We are left only to cite the literature on breathing during sleep when androgens and estrogens are used outside of the context of gender reassignment; some indications are relevant and some are not, depending on whether the population studied is more or less similar to those seeking gender reassignment. To our mind, this rules out the literature on polycystic ovary syndrome, although we can be persuaded otherwise. Given that caveat, we know that the general population of men and women differ with respect to upper airway dimensions and function: males exhibit a longer upper airway compared to females, and upper airway length is significantly related to OSA.12,13 Dilator muscle activation under resistive loading appears to be similar in both genders.14 Upper airway anatomic and functional changes also occur on a continuum with progressive age in both genders,15 and we note that the Swedish data most recently include a significant proportion of older individuals (30% of FtM applications ranged from > 30 years of age up to age 60; 60% of MtF applications ranged from >30 years of age up to 75 years).2 It can be assumed that gender reassignment hormonal therapy is superimposed on these known anatomic and functional upper airway substrates and data from other clinical uses for hormonal therapy can potentially be relevant to OSA.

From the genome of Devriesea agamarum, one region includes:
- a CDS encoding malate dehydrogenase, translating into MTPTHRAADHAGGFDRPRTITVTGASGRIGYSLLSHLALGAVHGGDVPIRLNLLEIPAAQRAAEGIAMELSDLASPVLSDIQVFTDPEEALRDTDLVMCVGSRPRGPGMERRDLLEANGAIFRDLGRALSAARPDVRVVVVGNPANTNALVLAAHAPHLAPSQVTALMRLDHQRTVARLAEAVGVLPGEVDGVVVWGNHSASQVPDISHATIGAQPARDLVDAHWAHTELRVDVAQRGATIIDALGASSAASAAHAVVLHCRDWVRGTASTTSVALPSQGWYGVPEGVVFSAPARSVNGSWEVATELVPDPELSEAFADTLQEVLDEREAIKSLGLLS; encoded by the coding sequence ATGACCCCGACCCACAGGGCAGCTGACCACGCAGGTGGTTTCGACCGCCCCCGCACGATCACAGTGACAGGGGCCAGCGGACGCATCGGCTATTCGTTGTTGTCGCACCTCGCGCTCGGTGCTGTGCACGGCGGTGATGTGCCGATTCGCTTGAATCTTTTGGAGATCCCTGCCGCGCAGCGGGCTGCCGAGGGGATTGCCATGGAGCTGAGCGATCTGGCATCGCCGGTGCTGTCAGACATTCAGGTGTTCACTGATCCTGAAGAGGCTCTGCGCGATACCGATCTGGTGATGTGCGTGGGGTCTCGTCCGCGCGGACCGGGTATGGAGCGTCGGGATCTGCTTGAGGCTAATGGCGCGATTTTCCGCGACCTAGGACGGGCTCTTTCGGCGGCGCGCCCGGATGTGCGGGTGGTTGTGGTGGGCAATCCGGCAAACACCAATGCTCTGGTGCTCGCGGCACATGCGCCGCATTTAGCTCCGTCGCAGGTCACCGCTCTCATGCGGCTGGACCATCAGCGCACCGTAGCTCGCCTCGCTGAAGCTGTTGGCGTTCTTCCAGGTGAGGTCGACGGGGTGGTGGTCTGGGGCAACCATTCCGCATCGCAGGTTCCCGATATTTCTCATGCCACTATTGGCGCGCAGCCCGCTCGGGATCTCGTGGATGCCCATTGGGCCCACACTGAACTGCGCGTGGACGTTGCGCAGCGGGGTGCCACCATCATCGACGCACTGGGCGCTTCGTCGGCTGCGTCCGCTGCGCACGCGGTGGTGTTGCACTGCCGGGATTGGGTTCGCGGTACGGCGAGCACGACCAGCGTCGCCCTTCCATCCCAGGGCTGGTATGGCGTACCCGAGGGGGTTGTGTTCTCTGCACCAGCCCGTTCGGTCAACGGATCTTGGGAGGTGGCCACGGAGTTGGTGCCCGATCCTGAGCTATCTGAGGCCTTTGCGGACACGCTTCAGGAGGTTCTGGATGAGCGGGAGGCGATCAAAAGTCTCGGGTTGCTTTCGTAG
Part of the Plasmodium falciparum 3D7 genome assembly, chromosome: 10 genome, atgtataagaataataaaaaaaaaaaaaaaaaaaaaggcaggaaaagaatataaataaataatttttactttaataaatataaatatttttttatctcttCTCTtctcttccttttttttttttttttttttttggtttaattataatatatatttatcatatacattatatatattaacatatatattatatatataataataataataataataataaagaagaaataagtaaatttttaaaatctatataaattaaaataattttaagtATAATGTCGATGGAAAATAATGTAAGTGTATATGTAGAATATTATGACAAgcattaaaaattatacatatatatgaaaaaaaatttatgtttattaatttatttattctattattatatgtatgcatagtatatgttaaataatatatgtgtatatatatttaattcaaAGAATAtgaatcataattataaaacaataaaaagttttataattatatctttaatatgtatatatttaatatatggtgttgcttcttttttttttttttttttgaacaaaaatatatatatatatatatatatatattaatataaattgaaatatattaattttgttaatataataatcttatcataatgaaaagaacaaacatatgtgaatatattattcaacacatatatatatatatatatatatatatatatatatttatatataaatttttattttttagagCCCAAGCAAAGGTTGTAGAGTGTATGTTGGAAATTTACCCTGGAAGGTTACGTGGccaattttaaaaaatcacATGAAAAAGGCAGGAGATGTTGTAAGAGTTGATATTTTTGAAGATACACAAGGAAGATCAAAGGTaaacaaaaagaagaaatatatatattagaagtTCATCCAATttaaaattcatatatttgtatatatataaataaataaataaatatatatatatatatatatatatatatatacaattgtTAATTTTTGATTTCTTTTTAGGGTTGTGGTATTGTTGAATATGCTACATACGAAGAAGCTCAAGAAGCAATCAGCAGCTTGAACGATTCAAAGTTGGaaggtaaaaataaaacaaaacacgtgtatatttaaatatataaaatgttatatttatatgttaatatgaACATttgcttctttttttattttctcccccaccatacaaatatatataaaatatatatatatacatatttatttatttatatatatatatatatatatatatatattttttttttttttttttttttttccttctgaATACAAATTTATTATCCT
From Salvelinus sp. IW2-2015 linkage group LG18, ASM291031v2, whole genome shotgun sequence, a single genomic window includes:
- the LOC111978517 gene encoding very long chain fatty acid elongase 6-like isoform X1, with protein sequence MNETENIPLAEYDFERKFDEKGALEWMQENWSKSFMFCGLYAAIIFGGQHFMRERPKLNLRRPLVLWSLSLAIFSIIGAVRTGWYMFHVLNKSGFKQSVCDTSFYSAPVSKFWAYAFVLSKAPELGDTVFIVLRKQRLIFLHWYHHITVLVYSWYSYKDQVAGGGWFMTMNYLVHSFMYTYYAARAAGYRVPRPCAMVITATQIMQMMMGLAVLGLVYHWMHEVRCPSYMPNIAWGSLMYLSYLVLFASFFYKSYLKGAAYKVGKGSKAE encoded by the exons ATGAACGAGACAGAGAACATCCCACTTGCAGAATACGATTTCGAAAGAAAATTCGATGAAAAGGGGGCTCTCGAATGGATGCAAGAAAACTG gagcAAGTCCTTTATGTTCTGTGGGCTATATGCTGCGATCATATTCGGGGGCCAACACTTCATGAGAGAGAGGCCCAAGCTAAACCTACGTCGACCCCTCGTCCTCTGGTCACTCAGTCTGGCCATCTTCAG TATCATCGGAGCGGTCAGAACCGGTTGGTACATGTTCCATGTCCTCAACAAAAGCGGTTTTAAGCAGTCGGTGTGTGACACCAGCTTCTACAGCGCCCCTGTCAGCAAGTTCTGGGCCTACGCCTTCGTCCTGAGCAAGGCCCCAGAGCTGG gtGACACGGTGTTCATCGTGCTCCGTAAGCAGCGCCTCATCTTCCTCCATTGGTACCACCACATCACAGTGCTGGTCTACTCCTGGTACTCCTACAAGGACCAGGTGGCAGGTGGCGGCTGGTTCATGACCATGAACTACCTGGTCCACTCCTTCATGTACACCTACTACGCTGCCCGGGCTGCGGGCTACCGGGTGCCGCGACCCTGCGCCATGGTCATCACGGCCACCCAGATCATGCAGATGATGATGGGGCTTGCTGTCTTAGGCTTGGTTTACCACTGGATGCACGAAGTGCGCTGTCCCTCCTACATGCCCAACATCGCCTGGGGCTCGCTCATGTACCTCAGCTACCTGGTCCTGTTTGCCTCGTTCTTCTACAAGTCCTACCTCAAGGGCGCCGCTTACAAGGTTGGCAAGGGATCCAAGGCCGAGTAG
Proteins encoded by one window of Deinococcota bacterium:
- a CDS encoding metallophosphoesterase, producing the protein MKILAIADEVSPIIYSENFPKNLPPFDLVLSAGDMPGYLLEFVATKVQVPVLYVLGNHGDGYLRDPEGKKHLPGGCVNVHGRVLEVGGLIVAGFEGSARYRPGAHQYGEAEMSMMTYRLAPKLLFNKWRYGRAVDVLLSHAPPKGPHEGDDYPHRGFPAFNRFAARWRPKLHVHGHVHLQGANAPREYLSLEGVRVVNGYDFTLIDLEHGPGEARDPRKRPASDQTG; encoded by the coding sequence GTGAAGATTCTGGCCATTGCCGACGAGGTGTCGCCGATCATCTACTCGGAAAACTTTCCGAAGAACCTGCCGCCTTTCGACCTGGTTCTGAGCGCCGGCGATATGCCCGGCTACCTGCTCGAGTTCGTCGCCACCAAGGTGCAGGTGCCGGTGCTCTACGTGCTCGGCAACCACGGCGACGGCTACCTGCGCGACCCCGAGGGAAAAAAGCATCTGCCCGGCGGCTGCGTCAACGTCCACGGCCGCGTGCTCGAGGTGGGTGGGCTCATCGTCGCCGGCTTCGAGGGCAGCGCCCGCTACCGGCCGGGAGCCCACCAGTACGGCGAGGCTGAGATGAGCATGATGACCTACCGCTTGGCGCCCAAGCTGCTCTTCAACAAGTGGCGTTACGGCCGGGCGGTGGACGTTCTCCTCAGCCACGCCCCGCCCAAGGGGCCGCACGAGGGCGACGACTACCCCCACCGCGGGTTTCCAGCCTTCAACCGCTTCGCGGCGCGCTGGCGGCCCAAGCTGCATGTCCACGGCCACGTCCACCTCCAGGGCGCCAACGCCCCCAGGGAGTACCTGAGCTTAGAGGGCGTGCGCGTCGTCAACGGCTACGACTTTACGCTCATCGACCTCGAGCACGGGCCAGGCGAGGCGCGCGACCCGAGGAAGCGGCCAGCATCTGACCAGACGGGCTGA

Unequivocal evidence from the prospective Wisconsin cohort ties menopause to an increase in the incidence of OSA in women, steadily rising through premenopause and on to postmenopause.16 This occurred with or without estrogen therapy, reinforcing the findings of a randomized controlled crossover trial performed years previously.17 A recent review by Zhang and colleagues summarized human and animal studies associating estrogen deficiency with OSA, and suggested a variety of mechanisms.18 However, the reverse seems not to be true. Adding back estrogen in humans appears not to consistently reverse the effect and the reason remains unexplained.16 It is more likely that, in Case 1, some other factor was responsible such as the known night-to-night variability of AHI determined by PSG.19 Fluid status, with a consequent variability in the degree of rostral fluid shift during sleep, may be one factor.20 Other possibilities include variability of time in REM, body position, or interactions between body position when in REM and nonREM sleep.